Brief Fact Summary.
Plaintiff and defendant were involved in a motor vehicle collision. Plaintiff sued, and the jury found that both parties were found to be at fault. The jury found for defendant. Plaintiff appealed, arguing that Tennessee should recognize the doctrine of comparative negligence, which would not bar his recovery even though he was contributorily negligent.
Synopsis of Rule of Law.
Under the comparative negligence doctrine, the injured party may recover in tort law as long as their negligence remains less than that of the defendant’s.
However, in order for a plaintiff to recover a judgment against such additional person, the plaintiff must have made a timely amendment to his complaint and caused process to be served on such additional person.View Full Point of Law
Henry Douglas McIntyre (plaintiff) left a truck stop parking lot early one morning. As he entered the highway, his pickup truck was struck by Clifford Balentine’s (defendant) tractor. McIntyre, who had been drinking the previous evening, had a blood alcohol level of .17 percent at the time of the accident. Balentine, meanwhile, had been traveling in excess of the posted speed limit. McIntyre was severely injured as a result of the collision and brought suit against Balentine for negligence. Balentine alleged that McIntyre was contributorily negligent because he had driven while still intoxicated. At trial, the jury found both McIntyre and Balentine to be equally at fault and ruled in favor of the latter. McIntyre appealed, alleging that the trial court erred in refusing to provide a jury instruction on the doctrine of comparative negligence.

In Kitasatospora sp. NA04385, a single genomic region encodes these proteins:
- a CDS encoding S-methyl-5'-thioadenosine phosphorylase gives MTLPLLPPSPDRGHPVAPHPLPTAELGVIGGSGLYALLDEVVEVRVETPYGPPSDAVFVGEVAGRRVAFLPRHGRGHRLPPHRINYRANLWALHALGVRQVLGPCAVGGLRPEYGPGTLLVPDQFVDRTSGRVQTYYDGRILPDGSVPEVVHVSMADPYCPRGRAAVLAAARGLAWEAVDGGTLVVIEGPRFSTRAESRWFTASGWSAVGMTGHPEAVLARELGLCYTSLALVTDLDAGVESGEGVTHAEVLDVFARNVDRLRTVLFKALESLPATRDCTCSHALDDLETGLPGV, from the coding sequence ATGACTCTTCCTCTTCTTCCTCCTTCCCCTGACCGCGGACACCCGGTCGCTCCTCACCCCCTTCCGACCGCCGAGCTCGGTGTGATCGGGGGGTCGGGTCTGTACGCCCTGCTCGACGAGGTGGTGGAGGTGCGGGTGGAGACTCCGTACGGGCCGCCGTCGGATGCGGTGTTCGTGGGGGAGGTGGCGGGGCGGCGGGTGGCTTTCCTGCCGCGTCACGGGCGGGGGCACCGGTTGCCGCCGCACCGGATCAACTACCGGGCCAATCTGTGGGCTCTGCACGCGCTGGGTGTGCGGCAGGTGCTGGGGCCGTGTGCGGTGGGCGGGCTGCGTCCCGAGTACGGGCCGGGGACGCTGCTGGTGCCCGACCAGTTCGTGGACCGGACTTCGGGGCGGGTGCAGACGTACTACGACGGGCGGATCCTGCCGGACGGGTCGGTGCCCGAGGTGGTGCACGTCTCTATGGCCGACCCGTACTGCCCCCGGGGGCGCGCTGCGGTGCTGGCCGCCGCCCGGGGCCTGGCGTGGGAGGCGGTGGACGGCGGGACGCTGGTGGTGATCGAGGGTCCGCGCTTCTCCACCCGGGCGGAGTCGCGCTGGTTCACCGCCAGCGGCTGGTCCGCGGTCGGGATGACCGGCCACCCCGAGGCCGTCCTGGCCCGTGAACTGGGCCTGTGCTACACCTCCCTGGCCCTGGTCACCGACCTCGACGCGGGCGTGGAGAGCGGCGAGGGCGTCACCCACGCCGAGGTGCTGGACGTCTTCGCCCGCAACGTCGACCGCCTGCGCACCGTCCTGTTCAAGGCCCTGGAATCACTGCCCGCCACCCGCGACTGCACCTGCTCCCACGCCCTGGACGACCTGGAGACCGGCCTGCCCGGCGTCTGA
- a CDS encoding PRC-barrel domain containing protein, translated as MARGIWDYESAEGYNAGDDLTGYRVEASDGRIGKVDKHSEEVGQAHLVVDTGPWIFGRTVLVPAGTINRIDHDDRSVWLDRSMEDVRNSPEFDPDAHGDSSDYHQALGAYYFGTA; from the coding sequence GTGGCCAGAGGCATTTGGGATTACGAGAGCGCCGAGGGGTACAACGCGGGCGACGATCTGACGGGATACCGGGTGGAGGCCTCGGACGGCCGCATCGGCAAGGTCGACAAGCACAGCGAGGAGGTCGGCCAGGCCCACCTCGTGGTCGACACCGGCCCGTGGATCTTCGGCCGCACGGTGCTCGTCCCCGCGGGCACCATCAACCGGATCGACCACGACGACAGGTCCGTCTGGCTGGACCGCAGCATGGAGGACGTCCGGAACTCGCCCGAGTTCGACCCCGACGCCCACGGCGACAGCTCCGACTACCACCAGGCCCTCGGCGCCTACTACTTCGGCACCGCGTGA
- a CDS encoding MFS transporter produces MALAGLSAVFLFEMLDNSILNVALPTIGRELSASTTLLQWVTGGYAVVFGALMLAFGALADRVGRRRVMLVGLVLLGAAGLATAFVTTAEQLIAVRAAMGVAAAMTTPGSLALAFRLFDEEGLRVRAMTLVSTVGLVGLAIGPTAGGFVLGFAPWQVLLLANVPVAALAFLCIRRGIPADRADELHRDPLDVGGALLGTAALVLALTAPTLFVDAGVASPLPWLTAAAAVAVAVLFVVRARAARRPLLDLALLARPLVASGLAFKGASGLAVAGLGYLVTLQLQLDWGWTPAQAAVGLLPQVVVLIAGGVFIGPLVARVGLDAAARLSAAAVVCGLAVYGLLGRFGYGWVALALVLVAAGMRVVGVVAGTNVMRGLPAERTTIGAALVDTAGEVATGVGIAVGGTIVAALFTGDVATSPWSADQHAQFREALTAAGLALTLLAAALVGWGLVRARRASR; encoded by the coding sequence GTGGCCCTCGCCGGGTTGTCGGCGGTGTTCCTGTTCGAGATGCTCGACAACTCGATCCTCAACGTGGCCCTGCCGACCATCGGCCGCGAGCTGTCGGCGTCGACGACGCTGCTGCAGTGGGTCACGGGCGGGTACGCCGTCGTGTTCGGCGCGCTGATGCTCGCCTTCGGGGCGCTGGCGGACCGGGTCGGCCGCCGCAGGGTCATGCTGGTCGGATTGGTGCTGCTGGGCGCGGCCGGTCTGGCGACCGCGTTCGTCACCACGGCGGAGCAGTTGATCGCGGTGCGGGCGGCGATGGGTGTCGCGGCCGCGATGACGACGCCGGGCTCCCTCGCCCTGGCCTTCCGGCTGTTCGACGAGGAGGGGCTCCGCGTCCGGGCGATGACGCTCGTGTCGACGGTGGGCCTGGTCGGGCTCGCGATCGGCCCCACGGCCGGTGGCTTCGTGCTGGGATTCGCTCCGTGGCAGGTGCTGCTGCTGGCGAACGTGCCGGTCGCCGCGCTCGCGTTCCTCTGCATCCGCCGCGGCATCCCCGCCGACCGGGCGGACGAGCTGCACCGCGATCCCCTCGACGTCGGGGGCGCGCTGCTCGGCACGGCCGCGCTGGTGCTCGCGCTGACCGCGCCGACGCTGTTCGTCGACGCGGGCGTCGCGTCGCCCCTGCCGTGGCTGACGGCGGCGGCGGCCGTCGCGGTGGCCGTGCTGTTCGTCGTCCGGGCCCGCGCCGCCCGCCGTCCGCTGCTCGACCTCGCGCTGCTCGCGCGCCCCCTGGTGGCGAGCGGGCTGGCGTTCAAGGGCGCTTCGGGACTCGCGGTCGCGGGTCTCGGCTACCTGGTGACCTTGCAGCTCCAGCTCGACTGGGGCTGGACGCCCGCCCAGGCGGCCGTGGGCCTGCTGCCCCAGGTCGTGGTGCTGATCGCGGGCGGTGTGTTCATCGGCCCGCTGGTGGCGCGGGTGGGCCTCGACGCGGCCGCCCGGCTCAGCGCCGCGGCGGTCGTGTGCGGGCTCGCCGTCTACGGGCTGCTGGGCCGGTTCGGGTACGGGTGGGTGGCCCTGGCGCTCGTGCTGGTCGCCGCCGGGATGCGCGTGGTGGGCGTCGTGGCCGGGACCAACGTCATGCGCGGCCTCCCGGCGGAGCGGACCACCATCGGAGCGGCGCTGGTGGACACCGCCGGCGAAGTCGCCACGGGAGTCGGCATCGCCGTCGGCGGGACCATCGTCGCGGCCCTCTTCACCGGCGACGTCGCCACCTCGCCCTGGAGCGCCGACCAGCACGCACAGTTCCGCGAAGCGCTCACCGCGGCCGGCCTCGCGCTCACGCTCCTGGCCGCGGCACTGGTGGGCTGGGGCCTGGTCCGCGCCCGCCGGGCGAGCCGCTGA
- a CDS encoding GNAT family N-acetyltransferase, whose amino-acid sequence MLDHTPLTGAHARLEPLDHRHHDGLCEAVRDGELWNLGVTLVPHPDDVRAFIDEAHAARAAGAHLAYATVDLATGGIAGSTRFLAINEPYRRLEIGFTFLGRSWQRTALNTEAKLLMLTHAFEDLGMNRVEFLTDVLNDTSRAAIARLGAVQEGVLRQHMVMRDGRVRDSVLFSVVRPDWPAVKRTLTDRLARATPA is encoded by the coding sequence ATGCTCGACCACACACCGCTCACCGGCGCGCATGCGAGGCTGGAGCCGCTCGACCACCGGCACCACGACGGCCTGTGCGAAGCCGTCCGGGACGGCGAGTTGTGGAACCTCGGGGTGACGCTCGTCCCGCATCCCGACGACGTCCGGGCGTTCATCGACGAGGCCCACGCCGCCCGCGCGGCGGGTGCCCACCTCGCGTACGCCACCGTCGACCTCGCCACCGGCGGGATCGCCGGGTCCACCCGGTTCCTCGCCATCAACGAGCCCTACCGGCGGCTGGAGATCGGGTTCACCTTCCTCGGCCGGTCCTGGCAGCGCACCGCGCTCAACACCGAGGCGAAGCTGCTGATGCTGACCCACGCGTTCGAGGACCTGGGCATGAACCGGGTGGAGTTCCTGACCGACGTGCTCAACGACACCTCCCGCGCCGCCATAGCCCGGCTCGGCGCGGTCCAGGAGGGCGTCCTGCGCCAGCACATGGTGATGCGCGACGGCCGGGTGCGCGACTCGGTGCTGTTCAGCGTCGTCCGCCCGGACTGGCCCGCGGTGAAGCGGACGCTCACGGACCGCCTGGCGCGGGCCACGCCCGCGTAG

Whether an injured party who was contributorily negligent may still recover damages?
Yes, an injured party, although contributorily negligent, may still recover as long as their negligence remains less than that of the defendant’s in this jurisdiction. The injured party’s damages will be reduced by the percentage of the total negligence attributable to them. The judgment of the court of appeals is reversed on the issue of comparative negligence. The case is remanded for a new trial.
The court reviews the history of the contributory negligence doctrine, tracing it back to the case of Butterfield v. Forrester. Tennessee law has traditionally followed the rule that a plaintiff is completely barred from recovery if he or she is found to be contributorily negligent. At the time of this case, however, forty-five states had adopted comparative fault in some form.
States that have adopted comparative negligence have either “pure” or “modified” schemes. In a “pure” comparative negligence jurisdiction, the plaintiff’s recovery is reduced by the percentage of fault attributable to them. In a “modified” comparative negligence jurisdiction, the plaintiff’s recovery is reduced by the percentage of fault attributed to them as long as the plaintiff’s fault is not equal to or greater than the defendant’s. For instance, a plaintiff could be barred from recovery if she is found to be fifty or fifty-one percent at fault for the accident in a “modified” comparative negligence state.
The Tennessee Supreme Court decides that it is time to abandon the “outmoded and unjust” doctrine of contributory negligence. In its place, the court adopts a system of comparative fault. Here, the jury was not given the benefit of proper instructions before delivering their verdict since the contributory negligence doctrine has now been rendered obsolete under Tennessee law. Therefore, a new trial is warranted.